RITA Awards Presented

The 2014 Romance Writers of America’s RITARitastatuette Awards for best romances of 2013 were presented Saturday night at the RWA Annual Conference. The winners are:

The 2014 RWA Librarian of the Year was Sean Gilmartin, The Anythink Library, Thornton, Colorado.

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NCompass Live: Tech Talk with Michael Sauers: Branding Your School w/ Twitter

NCompass live smallJoin us for next week’s NCompass Live: “Tech Talk with Michael Sauers: Branding Your School w/ Twitter”, on Wednesday, July 30, 10:00-11:00 am Central Time.

Make the power of social media work for your district to tell your story, celebrate your students, and create transparency for stakeholders, as well as create professional development resources for staff and learning networks. Presenter: Cynthia Stogdill: School Librarian at Bellfield/Milliken Park Elementary at Fremont (NE) Public Schools. Tech Nerd, Cat Lover, and Massive Reader. Passionate about teaching research and authentic learning.

In this monthly feature of NCompass Live, the NLC’s Technology Innovation Librarian, Michael Sauers, will discuss the tech news of the month and share new and exciting tech for your library. There will also be plenty of time in each episode for you to ask your tech questions. So, bring your questions with you, or send them in ahead of time, and Michael will have your answers.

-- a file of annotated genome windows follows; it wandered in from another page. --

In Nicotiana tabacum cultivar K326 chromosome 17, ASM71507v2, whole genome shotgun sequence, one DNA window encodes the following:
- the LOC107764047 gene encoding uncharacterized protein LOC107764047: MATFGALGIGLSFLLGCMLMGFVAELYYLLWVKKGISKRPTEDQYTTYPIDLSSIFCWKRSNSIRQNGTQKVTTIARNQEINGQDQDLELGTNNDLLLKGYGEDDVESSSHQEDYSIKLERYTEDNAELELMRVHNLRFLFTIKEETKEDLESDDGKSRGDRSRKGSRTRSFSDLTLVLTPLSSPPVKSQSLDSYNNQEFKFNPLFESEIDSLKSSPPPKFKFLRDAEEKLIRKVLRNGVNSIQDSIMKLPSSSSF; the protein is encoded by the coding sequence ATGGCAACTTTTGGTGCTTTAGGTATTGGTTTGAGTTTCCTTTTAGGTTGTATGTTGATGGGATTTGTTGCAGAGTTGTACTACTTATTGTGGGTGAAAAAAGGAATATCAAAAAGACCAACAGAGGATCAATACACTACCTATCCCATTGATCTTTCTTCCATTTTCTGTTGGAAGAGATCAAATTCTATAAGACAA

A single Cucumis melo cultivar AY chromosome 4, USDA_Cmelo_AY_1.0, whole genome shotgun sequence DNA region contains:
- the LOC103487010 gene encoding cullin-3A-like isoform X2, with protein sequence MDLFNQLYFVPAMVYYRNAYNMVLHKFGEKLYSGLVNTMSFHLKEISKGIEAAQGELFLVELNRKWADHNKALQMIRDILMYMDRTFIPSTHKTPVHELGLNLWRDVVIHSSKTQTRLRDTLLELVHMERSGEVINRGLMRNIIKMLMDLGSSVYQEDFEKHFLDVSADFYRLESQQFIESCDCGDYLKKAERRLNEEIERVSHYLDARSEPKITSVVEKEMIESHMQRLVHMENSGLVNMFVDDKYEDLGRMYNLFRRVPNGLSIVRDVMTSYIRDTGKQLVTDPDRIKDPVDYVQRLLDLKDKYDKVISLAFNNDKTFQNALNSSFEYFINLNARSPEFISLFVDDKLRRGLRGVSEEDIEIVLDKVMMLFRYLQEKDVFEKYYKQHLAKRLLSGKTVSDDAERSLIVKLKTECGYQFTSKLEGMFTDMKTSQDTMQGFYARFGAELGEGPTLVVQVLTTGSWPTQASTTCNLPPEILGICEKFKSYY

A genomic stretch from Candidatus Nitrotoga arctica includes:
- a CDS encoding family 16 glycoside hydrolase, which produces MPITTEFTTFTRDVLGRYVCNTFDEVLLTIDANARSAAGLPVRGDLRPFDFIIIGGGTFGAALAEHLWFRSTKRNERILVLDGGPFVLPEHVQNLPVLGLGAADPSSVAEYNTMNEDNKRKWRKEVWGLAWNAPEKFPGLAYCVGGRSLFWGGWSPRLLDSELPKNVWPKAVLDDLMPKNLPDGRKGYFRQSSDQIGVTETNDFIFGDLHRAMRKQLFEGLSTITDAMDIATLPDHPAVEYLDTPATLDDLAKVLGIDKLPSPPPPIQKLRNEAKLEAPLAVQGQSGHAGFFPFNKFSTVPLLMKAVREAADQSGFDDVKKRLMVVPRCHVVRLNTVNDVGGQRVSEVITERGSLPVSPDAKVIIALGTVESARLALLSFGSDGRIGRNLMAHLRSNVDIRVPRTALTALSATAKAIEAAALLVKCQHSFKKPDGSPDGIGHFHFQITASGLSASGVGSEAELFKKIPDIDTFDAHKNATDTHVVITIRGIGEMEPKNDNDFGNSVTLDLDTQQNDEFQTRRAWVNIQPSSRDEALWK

Upcoming NCompass Live events:

  • August 6 – #SVYALit Project: Using Young Adult Literature to Talk with Teens About Sexual Violence and Consent
  • August 13 – Harlequin Take Me Away: the NLC Booktalks Romance
  • August 20 – What You Need to Know to Apply for a Youth Grant
  • August 27 – Tech Talk with Michael Sauers

For more information, to register for NCompass Live, or to listen to recordings of past events, go to the NCompass Live webpage.

NCompass Live is broadcast live every Wednesday from 10am – 11am Central Time. Convert to your time zone on the Official U.S. Time website. The show is presented online using the GoToWebinar online meeting service. Before you attend a session, please see the NLC Online Sessions webpage for detailed information about GoToWebinar, including system requirements, firewall permissions, and equipment requirements for computer speakers and microphones.